brand no.2 Helen Sear 2015

Creative Economy in 2020

These notes are representative of the participant's views and do not necessarily reflect the views of Wales Arts International. However, there are no references in these session notes to suggest who was contributing at the time.

The creative economy is an international issue. We feed into the shape of the future for the arts in Wales.

The availability of technology and access to information for artists – especially in rural areas is an important issue in driving our creative economy here in Wales and interacting with the world. More is needed to harness digital technologies so that we can develop rural areas by connecting them with cities.

In the past year, there has been a policy shift in Wales that’s allowing us to catch up with other regions.

There was some resistance to new technologies in live, performance arts. The work now needs to focus on shifting opinions and realising new opportunities through digitalisation.

Where is the link between ‘creativity’ and the economy? Ideas are so important. How can the creative economy be used to better promote ourselves?

What challenges face arts organisations in these times? How does the mix of traditional and experimental programming affect us, especially when once more, arts are subjected to decisions made based around finance?
• Where is Wales now?
• What do we need to do to develop the economy?
• How do we need to change to achieve this?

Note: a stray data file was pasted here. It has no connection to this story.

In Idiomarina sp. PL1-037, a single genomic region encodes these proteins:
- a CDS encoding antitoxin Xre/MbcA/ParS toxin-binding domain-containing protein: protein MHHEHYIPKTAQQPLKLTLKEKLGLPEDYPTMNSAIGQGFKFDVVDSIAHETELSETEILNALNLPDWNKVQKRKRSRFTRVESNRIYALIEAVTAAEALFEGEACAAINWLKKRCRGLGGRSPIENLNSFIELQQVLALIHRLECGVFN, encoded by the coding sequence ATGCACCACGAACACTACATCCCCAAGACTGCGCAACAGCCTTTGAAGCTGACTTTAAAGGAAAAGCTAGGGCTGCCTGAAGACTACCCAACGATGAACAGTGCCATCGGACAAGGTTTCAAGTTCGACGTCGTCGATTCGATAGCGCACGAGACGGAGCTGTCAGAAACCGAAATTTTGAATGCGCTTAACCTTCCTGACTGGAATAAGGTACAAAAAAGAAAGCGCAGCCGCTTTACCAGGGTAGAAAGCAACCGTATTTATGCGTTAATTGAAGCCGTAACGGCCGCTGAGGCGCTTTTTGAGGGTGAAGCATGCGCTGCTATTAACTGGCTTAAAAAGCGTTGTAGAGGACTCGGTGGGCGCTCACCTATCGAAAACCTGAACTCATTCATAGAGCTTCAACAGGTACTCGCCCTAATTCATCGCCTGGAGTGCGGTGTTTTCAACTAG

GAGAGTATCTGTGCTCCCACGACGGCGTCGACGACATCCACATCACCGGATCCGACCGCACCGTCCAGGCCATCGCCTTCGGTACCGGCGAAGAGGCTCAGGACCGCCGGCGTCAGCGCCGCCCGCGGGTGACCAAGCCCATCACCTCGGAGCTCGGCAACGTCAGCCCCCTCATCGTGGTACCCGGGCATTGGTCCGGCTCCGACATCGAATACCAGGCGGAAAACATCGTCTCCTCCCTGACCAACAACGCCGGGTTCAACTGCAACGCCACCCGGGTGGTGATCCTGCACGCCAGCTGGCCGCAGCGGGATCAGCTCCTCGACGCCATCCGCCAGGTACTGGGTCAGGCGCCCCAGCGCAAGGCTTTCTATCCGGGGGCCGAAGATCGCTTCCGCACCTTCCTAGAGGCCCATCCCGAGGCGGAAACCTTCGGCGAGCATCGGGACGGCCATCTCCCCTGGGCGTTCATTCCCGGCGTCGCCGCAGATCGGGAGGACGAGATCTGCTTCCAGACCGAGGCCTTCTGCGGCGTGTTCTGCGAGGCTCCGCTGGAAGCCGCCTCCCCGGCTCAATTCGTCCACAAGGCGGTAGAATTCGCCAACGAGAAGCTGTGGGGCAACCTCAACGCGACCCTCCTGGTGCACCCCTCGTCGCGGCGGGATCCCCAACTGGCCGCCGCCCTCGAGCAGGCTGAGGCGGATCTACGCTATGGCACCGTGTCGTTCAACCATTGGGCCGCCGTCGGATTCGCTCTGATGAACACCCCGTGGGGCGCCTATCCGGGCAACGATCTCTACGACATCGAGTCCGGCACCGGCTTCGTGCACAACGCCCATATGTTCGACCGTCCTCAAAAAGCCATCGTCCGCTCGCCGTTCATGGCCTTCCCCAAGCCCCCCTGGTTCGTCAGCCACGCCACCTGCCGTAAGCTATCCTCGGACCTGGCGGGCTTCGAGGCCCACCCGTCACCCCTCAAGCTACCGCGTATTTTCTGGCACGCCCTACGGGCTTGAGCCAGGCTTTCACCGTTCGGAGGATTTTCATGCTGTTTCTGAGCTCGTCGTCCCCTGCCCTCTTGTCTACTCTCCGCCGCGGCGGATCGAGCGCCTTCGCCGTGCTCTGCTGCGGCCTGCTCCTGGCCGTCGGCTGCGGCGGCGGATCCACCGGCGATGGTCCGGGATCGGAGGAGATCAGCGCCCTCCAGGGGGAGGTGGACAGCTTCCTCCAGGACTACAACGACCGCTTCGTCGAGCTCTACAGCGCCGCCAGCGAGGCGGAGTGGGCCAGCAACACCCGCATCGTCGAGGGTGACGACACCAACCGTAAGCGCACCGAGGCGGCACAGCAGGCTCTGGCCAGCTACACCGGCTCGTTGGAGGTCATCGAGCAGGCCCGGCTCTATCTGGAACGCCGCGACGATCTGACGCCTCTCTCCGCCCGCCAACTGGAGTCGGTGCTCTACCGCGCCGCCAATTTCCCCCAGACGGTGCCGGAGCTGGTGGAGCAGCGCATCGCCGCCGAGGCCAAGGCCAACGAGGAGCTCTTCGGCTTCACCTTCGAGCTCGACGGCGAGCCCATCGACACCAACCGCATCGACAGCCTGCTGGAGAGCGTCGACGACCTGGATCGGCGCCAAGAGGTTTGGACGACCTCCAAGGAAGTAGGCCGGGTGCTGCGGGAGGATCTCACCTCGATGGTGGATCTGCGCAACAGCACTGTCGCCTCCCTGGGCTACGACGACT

There’s a huge variety of business plans in the arts in Wales. Is this where we begin?
• Are we too comfortable / complacent?
• We need to be more entrepreneurial which can be difficult alongside creative practice.

Creative entrepreneurism, factors that affect it:
• Diversity
• Look for new, unusual challenges
• Wise use of public investment to generate earned income
• Be in touch with the rest of the world
• Risk – not everything will be successful – this is OK!

We need to engage in diversity!

Perhaps we need a new narrative, a new language to articulate the arts. It is also vitally important to collect data and prove economic return on investment – not just in financial terms but in value to the community, Wales as a whole, across sectors.

Investment seems to be focused on high yield, quick return projects, no investment programmes available to support longer term projects.

Toolquiz, a European project for which Wales Arts International is a partner, is working with the University of Venice to create models of best practice measurement, and communicate the outputs in a language the EU can understand.

Where do creative people get the information on how to develop entrepreneurial skills and networks?

Economic Renewal offers sector led advice.

There are different industry settings for each art form. The creative sector often doesn’t nurture ideas until they’re ready for delivery.

There’s a need to create a bridge between creativity and business. Need to ‘think business’ and know how to prepare yourself to work internationally.

It is the role of hubs and networks to support individuals within the sector to create this link.

In Finland, the Minister of Culture and the Minister of Industry work very closely together. Is this a model Wales should consider in more depth?

Creative entrepreneurs don’t always fit the mould of a WAG definition.

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